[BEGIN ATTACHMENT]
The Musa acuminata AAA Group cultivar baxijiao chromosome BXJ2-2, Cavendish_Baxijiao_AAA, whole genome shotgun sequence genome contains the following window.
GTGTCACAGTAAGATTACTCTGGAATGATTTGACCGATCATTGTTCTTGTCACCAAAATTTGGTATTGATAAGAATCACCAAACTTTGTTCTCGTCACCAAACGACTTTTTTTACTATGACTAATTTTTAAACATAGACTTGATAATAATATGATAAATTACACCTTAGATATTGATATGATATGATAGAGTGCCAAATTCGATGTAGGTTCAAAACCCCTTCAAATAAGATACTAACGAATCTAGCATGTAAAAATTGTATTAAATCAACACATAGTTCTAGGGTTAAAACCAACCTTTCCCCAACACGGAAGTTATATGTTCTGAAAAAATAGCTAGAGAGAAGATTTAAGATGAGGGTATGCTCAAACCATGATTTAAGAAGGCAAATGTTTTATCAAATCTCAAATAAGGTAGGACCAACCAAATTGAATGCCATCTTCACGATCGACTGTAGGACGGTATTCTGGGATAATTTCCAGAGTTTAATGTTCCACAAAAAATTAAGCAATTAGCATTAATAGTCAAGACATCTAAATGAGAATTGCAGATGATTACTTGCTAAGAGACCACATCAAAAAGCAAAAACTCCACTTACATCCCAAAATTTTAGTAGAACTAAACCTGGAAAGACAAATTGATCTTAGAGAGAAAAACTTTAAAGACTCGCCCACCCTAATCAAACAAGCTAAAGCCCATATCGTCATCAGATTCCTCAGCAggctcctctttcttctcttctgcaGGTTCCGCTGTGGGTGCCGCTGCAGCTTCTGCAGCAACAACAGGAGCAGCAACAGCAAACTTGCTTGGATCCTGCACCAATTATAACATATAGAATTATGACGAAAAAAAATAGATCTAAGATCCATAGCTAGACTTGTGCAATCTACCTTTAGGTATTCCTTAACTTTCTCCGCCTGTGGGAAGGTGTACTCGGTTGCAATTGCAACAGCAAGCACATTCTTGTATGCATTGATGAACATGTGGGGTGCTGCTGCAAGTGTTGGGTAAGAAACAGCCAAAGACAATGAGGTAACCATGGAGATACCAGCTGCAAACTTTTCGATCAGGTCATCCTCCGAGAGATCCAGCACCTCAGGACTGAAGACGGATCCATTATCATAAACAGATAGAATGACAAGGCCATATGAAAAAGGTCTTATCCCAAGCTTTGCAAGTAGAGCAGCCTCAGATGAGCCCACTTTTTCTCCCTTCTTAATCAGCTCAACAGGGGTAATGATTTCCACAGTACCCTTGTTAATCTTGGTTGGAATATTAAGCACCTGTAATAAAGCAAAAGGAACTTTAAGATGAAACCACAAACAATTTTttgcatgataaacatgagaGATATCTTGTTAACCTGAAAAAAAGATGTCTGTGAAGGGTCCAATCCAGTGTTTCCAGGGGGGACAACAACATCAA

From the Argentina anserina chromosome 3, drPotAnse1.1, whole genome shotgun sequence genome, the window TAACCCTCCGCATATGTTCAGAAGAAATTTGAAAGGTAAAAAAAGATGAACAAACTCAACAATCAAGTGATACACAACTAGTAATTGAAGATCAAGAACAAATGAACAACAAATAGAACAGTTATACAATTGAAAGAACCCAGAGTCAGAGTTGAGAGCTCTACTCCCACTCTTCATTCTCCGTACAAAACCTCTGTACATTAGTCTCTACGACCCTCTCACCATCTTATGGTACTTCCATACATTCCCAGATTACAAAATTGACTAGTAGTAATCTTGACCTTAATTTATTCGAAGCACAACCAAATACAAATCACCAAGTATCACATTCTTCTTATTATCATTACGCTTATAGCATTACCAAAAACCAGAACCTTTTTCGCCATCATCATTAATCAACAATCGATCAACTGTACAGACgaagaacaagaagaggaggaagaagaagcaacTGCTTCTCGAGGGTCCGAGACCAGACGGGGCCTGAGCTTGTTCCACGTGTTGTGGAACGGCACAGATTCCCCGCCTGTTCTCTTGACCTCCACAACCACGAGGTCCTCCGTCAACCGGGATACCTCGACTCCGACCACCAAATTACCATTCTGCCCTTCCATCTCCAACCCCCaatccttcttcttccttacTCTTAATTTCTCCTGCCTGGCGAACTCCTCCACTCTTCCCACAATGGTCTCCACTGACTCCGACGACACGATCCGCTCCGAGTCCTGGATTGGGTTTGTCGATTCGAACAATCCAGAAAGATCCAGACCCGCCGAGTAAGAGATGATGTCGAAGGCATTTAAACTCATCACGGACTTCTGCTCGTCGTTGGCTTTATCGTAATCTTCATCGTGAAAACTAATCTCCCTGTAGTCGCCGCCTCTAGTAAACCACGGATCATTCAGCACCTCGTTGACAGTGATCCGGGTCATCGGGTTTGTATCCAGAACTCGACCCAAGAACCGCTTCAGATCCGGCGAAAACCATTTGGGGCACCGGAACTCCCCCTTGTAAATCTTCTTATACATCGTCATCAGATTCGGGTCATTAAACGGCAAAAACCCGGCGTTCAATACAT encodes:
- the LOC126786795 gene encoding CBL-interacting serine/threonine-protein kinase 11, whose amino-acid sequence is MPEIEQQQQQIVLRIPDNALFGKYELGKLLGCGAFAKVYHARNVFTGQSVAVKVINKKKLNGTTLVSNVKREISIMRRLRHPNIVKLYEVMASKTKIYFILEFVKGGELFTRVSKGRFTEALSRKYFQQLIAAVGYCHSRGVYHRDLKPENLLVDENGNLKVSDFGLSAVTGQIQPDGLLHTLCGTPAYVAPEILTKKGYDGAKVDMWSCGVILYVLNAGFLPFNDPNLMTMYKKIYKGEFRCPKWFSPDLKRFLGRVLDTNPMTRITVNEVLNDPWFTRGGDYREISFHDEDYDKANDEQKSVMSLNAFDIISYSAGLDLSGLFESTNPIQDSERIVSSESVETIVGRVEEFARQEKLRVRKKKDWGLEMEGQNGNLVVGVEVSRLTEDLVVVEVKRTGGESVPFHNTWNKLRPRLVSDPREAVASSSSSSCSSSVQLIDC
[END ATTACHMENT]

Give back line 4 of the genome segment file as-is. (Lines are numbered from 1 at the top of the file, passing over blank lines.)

- the LOC126786795 gene encoding CBL-interacting serine/threonine-protein kinase 11, whose amino-acid sequence is MPEIEQQQQQIVLRIPDNALFGKYELGKLLGCGAFAKVYHARNVFTGQSVAVKVINKKKLNGTTLVSNVKREISIMRRLRHPNIVKLYEVMASKTKIYFILEFVKGGELFTRVSKGRFTEALSRKYFQQLIAAVGYCHSRGVYHRDLKPENLLVDENGNLKVSDFGLSAVTGQIQPDGLLHTLCGTPAYVAPEILTKKGYDGAKVDMWSCGVILYVLNAGFLPFNDPNLMTMYKKIYKGEFRCPKWFSPDLKRFLGRVLDTNPMTRITVNEVLNDPWFTRGGDYREISFHDEDYDKANDEQKSVMSLNAFDIISYSAGLDLSGLFESTNPIQDSERIVSSESVETIVGRVEEFARQEKLRVRKKKDWGLEMEGQNGNLVVGVEVSRLTEDLVVVEVKRTGGESVPFHNTWNKLRPRLVSDPREAVASSSSSSCSSSVQLIDC